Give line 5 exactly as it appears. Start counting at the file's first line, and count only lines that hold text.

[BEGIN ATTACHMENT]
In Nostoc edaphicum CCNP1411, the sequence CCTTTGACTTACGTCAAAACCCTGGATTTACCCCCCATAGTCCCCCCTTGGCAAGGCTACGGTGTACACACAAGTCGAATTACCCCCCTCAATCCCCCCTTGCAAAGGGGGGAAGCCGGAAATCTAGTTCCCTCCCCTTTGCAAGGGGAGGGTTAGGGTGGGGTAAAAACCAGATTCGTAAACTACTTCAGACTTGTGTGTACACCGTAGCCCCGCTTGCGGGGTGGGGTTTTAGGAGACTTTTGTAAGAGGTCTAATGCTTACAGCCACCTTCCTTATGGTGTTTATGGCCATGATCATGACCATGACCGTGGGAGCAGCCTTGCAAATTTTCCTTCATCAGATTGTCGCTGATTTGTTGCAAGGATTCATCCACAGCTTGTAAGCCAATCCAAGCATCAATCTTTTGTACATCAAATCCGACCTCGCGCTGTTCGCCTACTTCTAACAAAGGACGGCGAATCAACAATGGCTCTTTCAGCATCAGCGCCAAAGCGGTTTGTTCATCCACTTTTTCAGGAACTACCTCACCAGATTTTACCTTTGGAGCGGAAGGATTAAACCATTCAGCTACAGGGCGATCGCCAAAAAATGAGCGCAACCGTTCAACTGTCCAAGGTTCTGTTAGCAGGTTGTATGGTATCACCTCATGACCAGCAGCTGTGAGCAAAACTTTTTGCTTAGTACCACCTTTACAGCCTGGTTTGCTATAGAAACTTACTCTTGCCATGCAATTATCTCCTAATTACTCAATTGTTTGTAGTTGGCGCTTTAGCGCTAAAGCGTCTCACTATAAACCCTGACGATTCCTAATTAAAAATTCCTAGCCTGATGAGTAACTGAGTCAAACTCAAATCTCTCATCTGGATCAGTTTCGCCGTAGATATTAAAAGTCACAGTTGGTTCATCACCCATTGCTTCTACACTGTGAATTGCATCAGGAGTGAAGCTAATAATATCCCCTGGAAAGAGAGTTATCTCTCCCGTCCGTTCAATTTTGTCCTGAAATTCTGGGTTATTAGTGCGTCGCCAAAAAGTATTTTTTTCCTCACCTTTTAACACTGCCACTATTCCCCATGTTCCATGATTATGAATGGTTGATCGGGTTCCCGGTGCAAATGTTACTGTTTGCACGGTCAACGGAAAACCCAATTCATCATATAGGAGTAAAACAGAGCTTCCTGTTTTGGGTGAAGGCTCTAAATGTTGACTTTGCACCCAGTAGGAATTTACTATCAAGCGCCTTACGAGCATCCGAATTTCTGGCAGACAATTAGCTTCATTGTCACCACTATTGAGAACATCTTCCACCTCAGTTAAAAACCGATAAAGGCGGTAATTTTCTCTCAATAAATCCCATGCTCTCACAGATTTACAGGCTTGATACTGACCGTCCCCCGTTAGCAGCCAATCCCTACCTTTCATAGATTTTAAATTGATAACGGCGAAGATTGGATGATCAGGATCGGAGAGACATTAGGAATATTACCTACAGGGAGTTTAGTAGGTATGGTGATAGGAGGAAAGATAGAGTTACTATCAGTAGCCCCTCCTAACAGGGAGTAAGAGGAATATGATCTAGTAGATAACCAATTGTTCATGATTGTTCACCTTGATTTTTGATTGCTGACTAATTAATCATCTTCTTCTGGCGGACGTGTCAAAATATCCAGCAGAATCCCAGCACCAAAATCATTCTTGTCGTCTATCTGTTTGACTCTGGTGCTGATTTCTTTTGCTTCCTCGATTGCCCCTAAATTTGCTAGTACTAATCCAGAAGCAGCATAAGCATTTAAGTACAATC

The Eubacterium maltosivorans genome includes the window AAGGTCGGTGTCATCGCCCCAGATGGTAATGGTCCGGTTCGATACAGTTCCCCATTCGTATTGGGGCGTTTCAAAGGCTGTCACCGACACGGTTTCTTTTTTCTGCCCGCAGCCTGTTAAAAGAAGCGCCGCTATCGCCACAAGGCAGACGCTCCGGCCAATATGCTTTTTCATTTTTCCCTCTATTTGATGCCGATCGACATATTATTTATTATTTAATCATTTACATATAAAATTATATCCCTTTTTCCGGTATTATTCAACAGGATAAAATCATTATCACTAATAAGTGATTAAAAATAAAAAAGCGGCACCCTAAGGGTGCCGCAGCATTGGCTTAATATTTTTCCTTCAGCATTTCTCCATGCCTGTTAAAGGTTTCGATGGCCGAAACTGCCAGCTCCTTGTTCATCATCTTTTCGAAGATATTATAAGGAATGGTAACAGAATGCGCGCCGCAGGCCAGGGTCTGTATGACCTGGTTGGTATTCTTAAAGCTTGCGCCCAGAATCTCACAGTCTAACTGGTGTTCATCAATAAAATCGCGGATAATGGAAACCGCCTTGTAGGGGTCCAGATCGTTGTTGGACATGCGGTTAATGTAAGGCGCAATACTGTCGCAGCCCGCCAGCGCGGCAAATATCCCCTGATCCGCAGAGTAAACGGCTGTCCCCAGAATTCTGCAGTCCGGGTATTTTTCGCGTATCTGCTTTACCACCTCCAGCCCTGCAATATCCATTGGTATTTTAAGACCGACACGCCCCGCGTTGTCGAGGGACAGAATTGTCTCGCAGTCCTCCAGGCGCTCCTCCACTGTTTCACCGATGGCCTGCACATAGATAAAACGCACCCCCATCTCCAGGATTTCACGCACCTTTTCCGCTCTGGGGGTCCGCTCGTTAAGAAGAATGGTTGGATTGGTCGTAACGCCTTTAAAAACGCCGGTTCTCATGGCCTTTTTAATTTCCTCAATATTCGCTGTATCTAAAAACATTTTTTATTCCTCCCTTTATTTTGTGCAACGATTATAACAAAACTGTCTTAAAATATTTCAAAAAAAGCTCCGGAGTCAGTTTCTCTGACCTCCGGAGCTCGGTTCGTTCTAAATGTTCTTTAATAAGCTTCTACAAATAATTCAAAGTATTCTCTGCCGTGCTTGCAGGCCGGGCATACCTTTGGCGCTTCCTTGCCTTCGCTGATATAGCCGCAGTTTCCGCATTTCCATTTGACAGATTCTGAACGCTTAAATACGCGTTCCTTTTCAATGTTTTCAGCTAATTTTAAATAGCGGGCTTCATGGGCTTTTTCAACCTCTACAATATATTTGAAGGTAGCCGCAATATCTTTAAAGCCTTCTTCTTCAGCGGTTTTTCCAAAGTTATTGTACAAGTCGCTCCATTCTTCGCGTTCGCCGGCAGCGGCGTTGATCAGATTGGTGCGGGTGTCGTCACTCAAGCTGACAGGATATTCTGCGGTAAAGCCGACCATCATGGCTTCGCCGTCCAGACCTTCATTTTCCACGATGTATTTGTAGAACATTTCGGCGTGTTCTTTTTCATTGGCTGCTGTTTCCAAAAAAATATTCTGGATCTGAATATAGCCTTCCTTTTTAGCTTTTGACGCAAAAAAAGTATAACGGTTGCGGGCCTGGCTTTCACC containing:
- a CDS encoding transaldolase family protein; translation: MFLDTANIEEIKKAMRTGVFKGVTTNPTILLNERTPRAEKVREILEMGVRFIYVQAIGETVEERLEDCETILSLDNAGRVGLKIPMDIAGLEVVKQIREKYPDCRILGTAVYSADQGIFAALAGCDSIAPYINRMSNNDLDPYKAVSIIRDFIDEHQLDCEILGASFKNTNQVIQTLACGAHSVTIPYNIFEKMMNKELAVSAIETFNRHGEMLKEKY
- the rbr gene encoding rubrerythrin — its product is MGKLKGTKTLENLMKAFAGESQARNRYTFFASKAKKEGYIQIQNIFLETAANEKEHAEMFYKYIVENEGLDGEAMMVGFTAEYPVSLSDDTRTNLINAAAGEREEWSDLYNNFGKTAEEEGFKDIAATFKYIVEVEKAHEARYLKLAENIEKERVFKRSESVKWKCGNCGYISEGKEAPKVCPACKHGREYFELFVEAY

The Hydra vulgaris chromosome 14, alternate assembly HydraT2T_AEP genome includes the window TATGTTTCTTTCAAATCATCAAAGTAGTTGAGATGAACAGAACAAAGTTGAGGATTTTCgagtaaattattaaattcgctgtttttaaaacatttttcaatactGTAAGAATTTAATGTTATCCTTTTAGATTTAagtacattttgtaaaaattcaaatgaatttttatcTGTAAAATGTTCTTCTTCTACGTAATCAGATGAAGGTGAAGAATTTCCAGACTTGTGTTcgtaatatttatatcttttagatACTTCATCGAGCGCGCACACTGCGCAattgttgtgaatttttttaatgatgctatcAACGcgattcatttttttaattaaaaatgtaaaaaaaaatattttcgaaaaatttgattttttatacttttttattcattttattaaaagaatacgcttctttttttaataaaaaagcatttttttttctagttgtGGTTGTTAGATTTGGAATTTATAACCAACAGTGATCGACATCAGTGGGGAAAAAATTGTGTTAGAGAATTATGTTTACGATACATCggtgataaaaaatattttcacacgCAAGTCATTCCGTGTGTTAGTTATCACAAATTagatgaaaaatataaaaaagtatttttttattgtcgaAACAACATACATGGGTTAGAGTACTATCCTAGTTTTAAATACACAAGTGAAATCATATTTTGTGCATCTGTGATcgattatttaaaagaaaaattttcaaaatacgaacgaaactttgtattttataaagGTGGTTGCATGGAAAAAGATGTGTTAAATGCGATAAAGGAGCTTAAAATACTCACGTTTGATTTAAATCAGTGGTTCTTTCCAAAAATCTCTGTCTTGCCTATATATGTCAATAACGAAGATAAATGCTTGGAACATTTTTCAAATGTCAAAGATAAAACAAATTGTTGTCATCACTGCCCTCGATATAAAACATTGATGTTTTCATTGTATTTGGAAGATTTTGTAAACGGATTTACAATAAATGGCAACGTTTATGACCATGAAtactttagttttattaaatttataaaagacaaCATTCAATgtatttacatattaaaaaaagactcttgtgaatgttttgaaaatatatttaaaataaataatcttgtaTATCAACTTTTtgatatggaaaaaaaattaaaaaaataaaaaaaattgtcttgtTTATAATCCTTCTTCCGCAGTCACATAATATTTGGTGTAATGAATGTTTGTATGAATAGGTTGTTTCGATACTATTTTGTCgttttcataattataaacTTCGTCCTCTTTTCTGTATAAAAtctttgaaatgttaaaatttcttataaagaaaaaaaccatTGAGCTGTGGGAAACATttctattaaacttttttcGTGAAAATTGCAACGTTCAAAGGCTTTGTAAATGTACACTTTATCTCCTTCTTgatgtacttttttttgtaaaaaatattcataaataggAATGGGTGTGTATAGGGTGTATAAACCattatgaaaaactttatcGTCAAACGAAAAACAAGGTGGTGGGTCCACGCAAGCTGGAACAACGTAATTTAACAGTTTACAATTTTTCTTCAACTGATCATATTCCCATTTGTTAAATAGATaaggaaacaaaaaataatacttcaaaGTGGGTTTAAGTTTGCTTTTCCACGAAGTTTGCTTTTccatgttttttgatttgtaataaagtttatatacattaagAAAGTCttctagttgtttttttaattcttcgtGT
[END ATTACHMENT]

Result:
The Hydra vulgaris chromosome 14, alternate assembly HydraT2T_AEP genome includes the window TATGTTTCTTTCAAATCATCAAAGTAGTTGAGATGAACAGAACAAAGTTGAGGATTTTCgagtaaattattaaattcgctgtttttaaaacatttttcaatactGTAAGAATTTAATGTTATCCTTTTAGATTTAagtacattttgtaaaaattcaaatgaatttttatcTGTAAAATGTTCTTCTTCTACGTAATCAGATGAAGGTGAAGAATTTCCAGACTTGTGTTcgtaatatttatatcttttagatACTTCATCGAGCGCGCACACTGCGCAattgttgtgaatttttttaatgatgctatcAACGcgattcatttttttaattaaaaatgtaaaaaaaaatattttcgaaaaatttgattttttatacttttttattcattttattaaaagaatacgcttctttttttaataaaaaagcatttttttttctagttgtGGTTGTTAGATTTGGAATTTATAACCAACAGTGATCGACATCAGTGGGGAAAAAATTGTGTTAGAGAATTATGTTTACGATACATCggtgataaaaaatattttcacacgCAAGTCATTCCGTGTGTTAGTTATCACAAATTagatgaaaaatataaaaaagtatttttttattgtcgaAACAACATACATGGGTTAGAGTACTATCCTAGTTTTAAATACACAAGTGAAATCATATTTTGTGCATCTGTGATcgattatttaaaagaaaaattttcaaaatacgaacgaaactttgtattttataaagGTGGTTGCATGGAAAAAGATGTGTTAAATGCGATAAAGGAGCTTAAAATACTCACGTTTGATTTAAATCAGTGGTTCTTTCCAAAAATCTCTGTCTTGCCTATATATGTCAATAACGAAGATAAATGCTTGGAACATTTTTCAAATGTCAAAGATAAAACAAATTGTTGTCATCACTGCCCTCGATATAAAACATTGATGTTTTCATTGTATTTGGAAGATTTTGTAAACGGATTTACAATAAATGGCAACGTTTATGACCATGAAtactttagttttattaaatttataaaagacaaCATTCAATgtatttacatattaaaaaaagactcttgtgaatgttttgaaaatatatttaaaataaataatcttgtaTATCAACTTTTtgatatggaaaaaaaattaaaaaaataaaaaaaattgtcttgtTTATAATCCTTCTTCCGCAGTCACATAATATTTGGTGTAATGAATGTTTGTATGAATAGGTTGTTTCGATACTATTTTGTCgttttcataattataaacTTCGTCCTCTTTTCTGTATAAAAtctttgaaatgttaaaatttcttataaagaaaaaaaccatTGAGCTGTGGGAAACATttctattaaacttttttcGTGAAAATTGCAACGTTCAAAGGCTTTGTAAATGTACACTTTATCTCCTTCTTgatgtacttttttttgtaaaaaatattcataaataggAATGGGTGTGTATAGGGTGTATAAACCattatgaaaaactttatcGTCAAACGAAAAACAAGGTGGTGGGTCCACGCAAGCTGGAACAACGTAATTTAACAGTTTACAATTTTTCTTCAACTGATCATATTCCCATTTGTTAAATAGATaaggaaacaaaaaataatacttcaaaGTGGGTTTAAGTTTGCTTTTCCACGAAGTTTGCTTTTccatgttttttgatttgtaataaagtttatatacattaagAAAGTCttctagttgtttttttaattcttcgtGT